Tesla has been sued by 25 California counties alleging the automaker repeatedly mishandled hazardous waste at facilities across the state. The lawsuit was filed after months of failed settlement talks.
According to the complaint filed in San Joaquin County Superior Court, Tesla improperly labeled and disposed of “lead acid batteries and other batteries,” paints, brake fluid, aerosols, antifreeze, acetone, diesel fuel and more in its production and service. Facilities across the state. Tesla is also accused of improperly disposing of waste at on-site and landfills that do not accept hazardous waste.
District attorneys in each county are seeking an injunction as well as civil penalties to force Tesla to properly manage waste at facilities going forward. Tesla could pay up to $70,000 per day per breach, according to Reuters, which first reported the suit.
Tesla first disclosed in a 2022 filing with the Securities and Exchange Commission that its waste management practices are being investigated by the district attorney's office in the state of California. The company said it had “implemented various remedial measures, including conducting training and audits and making improvements to its site waste management programs.”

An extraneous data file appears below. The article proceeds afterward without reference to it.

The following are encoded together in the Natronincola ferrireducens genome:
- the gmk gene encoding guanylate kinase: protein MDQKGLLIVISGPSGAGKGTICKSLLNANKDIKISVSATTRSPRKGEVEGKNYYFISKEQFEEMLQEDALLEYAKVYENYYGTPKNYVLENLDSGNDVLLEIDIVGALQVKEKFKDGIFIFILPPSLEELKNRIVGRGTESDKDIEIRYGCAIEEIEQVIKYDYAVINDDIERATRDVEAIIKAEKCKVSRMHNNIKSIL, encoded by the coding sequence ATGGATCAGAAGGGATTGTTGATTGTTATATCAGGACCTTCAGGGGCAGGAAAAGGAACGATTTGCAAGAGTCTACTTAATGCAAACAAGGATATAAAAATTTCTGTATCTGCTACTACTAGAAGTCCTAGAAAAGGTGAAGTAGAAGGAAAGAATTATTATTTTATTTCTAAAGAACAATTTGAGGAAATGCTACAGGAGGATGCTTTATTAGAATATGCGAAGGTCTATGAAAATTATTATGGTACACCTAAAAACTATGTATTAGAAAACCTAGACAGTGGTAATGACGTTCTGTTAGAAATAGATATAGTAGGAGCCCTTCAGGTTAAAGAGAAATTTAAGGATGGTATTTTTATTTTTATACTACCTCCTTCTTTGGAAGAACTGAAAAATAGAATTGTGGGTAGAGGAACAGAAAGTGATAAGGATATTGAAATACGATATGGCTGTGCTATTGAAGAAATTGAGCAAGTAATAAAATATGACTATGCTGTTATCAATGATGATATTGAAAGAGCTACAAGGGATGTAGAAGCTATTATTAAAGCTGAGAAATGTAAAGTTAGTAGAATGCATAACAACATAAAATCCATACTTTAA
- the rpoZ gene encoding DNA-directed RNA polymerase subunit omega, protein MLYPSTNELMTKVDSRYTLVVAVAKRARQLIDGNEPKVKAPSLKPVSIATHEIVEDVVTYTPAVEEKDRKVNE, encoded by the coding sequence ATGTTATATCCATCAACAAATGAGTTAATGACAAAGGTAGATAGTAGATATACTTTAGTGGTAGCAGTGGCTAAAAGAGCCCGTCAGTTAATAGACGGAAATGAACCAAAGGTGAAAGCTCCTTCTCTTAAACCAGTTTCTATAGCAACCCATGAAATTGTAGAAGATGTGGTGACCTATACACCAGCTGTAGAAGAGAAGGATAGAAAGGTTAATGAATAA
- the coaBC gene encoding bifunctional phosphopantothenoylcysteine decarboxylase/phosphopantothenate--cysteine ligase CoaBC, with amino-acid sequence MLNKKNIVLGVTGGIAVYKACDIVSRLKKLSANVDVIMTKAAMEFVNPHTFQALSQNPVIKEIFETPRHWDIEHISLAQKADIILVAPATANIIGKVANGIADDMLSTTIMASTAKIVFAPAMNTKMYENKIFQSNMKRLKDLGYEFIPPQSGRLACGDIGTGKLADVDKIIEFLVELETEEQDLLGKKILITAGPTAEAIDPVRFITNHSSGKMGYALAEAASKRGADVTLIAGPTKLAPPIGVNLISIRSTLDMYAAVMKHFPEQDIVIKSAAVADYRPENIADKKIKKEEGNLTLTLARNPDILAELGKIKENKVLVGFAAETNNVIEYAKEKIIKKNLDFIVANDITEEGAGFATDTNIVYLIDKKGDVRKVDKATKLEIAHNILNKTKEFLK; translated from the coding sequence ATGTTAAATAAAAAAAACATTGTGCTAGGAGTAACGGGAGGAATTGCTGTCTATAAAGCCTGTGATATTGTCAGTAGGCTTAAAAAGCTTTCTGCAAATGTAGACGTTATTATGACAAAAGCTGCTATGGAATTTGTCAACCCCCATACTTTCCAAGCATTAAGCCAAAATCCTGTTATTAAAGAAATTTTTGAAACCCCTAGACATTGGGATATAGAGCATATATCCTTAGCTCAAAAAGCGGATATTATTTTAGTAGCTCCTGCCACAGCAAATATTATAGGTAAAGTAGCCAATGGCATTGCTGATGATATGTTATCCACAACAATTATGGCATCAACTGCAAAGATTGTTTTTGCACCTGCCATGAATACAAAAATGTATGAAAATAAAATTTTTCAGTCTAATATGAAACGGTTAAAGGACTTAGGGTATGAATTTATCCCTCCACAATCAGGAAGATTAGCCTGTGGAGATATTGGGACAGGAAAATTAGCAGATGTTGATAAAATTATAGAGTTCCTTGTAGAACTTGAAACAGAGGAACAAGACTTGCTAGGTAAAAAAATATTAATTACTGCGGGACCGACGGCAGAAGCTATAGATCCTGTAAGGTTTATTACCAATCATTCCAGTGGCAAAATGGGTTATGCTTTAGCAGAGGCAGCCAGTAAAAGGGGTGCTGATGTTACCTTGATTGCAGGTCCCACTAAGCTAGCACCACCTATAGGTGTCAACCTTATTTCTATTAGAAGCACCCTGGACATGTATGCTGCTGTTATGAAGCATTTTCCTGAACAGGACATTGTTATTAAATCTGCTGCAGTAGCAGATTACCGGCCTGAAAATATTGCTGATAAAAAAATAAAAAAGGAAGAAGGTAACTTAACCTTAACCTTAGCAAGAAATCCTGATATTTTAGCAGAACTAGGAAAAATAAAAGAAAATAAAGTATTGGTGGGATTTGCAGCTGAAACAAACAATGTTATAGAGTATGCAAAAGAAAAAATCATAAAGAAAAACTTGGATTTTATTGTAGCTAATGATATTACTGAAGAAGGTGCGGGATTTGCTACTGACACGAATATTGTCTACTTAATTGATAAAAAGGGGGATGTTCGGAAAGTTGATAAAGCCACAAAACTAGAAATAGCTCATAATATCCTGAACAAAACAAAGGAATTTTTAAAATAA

In October 2023, the company said it was in settlement negotiations with those district attorneys' offices. The suit indicates that those negotiations ended without a resolution. Representatives from the San Francisco and San Joaquin district attorney's offices, which led the investigation, did not immediately respond to a question about what happened to the settlement talks.
Tesla's previous work in California has been scrutinized for environmental impact. The company settled with the Environmental Protection Agency in 2019 over several violations at its Fremont, California factory, including labeling hazardous waste. That resulted in a $31,000 fine and a $55,000 settlement to cover the cost of emergency response equipment for first responders. Tesla also paid a $275,000 fine in 2022 for violating the Clean Air Act at the same factory.